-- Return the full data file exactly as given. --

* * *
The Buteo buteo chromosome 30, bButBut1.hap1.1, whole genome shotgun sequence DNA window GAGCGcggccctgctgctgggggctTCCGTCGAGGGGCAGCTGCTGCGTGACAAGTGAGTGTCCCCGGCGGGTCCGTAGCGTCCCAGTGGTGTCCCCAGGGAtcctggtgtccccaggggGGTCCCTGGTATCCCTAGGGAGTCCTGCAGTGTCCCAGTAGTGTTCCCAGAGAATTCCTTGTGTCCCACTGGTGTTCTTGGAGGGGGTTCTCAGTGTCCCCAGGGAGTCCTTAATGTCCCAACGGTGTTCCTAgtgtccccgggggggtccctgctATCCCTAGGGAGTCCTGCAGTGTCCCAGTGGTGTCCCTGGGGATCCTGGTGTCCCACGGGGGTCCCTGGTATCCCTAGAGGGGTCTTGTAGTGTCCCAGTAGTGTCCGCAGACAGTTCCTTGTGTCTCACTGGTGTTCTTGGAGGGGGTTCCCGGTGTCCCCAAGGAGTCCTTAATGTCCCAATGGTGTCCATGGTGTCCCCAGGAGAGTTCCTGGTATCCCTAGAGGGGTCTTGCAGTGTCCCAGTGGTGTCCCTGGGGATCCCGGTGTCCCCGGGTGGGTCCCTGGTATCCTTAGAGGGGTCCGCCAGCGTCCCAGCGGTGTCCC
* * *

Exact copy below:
The Buteo buteo chromosome 30, bButBut1.hap1.1, whole genome shotgun sequence DNA window GAGCGcggccctgctgctgggggctTCCGTCGAGGGGCAGCTGCTGCGTGACAAGTGAGTGTCCCCGGCGGGTCCGTAGCGTCCCAGTGGTGTCCCCAGGGAtcctggtgtccccaggggGGTCCCTGGTATCCCTAGGGAGTCCTGCAGTGTCCCAGTAGTGTTCCCAGAGAATTCCTTGTGTCCCACTGGTGTTCTTGGAGGGGGTTCTCAGTGTCCCCAGGGAGTCCTTAATGTCCCAACGGTGTTCCTAgtgtccccgggggggtccctgctATCCCTAGGGAGTCCTGCAGTGTCCCAGTGGTGTCCCTGGGGATCCTGGTGTCCCACGGGGGTCCCTGGTATCCCTAGAGGGGTCTTGTAGTGTCCCAGTAGTGTCCGCAGACAGTTCCTTGTGTCTCACTGGTGTTCTTGGAGGGGGTTCCCGGTGTCCCCAAGGAGTCCTTAATGTCCCAATGGTGTCCATGGTGTCCCCAGGAGAGTTCCTGGTATCCCTAGAGGGGTCTTGCAGTGTCCCAGTGGTGTCCCTGGGGATCCCGGTGTCCCCGGGTGGGTCCCTGGTATCCTTAGAGGGGTCCGCCAGCGTCCCAGCGGTGTCCC